Do you ever have one of those days when you're just like, "Screw it."Sometimes I feel like I'm always trying to impress people. You do it, too. We all do. It's the nature of our society. You suck in your stomach so you don't look so fat, you wear a particular type of shoe or drive a specific kind of car. You want people to think well of you, to like you, and say, "hey, that guy, he's doin' all right," in that Opie Taylor kind of way.
|Big Phony from iamkoream, via Lifehack.Click to read another great article|
And by impressing people, I don't mean in that Kardashian* sense of painting this totally phony picture of happiness and success but is really just a shallow materialistic sham, ready to sell out to the highest bidder−I just mean that the average person, by nature wants others to perceive him in a positive light, whatever that means to the individual.In reality, you pick your nose like everyone else, and sometimes you fart when you get up from the couch. That's the real deal. I mean, hey, sometimes you got a booger situation, right? Geez.So, yeah, when I go to work, I try and look presentable. I mean, I don't spend 2 hours in the bathroom primping, but I do want to put on a little make-up and maybe brush my hair or something. But like, today...today I look gross.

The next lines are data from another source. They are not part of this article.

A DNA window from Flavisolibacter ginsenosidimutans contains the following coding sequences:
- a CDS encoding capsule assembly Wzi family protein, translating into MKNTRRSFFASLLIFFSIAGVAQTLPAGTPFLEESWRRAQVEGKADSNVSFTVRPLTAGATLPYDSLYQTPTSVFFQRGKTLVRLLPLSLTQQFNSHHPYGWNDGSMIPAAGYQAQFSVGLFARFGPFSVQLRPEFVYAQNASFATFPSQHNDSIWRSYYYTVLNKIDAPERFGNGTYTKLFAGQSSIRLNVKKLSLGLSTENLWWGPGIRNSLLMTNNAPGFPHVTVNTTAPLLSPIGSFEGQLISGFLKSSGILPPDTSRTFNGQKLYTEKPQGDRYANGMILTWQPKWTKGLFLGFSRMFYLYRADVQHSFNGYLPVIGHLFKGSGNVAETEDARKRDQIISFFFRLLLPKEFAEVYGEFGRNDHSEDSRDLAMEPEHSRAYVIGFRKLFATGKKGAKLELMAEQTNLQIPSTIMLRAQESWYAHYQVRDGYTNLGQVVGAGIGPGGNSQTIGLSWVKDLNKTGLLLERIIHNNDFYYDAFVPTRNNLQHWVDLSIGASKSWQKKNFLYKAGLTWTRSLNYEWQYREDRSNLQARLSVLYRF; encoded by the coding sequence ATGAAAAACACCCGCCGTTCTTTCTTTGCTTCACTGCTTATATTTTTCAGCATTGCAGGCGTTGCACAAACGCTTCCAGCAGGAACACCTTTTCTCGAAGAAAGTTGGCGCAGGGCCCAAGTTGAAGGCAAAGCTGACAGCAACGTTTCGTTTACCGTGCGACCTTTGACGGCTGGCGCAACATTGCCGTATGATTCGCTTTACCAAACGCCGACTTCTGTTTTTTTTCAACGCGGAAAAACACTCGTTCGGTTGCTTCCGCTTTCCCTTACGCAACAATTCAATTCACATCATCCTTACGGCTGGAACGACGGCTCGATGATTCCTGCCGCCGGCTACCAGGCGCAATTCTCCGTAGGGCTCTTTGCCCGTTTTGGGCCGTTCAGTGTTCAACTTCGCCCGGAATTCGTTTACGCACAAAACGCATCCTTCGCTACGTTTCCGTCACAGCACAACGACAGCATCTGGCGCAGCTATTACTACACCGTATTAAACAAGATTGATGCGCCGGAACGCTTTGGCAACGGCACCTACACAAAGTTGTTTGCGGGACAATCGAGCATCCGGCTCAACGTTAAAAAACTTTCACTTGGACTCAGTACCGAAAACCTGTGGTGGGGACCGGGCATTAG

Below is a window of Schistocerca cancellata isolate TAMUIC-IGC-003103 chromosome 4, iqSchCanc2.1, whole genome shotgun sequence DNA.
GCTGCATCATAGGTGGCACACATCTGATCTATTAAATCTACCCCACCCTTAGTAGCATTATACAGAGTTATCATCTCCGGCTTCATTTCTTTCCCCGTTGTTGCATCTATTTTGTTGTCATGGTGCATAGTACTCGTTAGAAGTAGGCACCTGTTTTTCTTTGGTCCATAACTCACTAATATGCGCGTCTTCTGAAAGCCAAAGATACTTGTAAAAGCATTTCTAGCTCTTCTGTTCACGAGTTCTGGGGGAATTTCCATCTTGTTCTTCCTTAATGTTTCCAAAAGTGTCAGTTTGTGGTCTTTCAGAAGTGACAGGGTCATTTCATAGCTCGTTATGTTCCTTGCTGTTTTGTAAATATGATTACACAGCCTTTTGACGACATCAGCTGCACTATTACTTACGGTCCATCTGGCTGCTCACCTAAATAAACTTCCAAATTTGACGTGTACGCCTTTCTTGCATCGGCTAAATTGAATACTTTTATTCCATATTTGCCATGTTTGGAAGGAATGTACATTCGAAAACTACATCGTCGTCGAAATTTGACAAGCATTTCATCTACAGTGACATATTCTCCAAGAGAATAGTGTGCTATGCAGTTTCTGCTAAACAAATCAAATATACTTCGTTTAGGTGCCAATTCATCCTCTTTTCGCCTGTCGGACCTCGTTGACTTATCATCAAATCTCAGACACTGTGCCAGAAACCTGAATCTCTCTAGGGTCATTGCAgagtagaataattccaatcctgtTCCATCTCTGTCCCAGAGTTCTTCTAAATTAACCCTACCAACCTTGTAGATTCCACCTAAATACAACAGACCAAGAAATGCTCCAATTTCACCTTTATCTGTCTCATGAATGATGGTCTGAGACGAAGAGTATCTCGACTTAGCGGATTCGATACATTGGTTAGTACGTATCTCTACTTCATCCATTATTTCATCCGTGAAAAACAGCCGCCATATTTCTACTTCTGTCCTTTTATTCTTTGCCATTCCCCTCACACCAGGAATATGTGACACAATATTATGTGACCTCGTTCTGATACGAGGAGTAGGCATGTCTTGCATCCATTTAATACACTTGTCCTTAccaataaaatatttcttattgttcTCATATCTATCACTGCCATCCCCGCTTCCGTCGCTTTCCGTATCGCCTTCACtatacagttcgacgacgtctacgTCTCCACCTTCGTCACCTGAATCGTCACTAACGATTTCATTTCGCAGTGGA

I'm wearing an old ratty pair of jeans, a pair of slippers, the shirt I wore to bed last night and a sweatshirt that needs to be thrown in the wash. I don't have any make-up on, my hair smells like a horse and my hands smell like sulphur, from this treatment I just put on Keira's mane.
Oh−and that's the other thing. I have two horses for sale.
They should be all polished and pretty and shiny, in tip-top showroom condition in case someone would like to come and take a look at them. Fina's doing fine, actually.
Her coat is coming in nice and thick and shaggy, her feather is long and straight, and she is really responding to her training: leading, backing, picking up her feet and walking over rails. Good girl!And eating hair. Bad girl!I noticed that after Fina was born, Chroicoragh and Keira both started to be missing some hair. Baby horses teethe, just like anyone else, and they have a tendency to sometimes chew off the mane and tail of their dams and the other horses around them.
Chroi is pretty good about shooing Fina away−although her forelock is noticeably shorter−but Keira is too sweet. She'll stand there and let Fina groom her, and now a portion of her mane is completely gone. I didn't even notice it until today when I was out brushing them while they ate.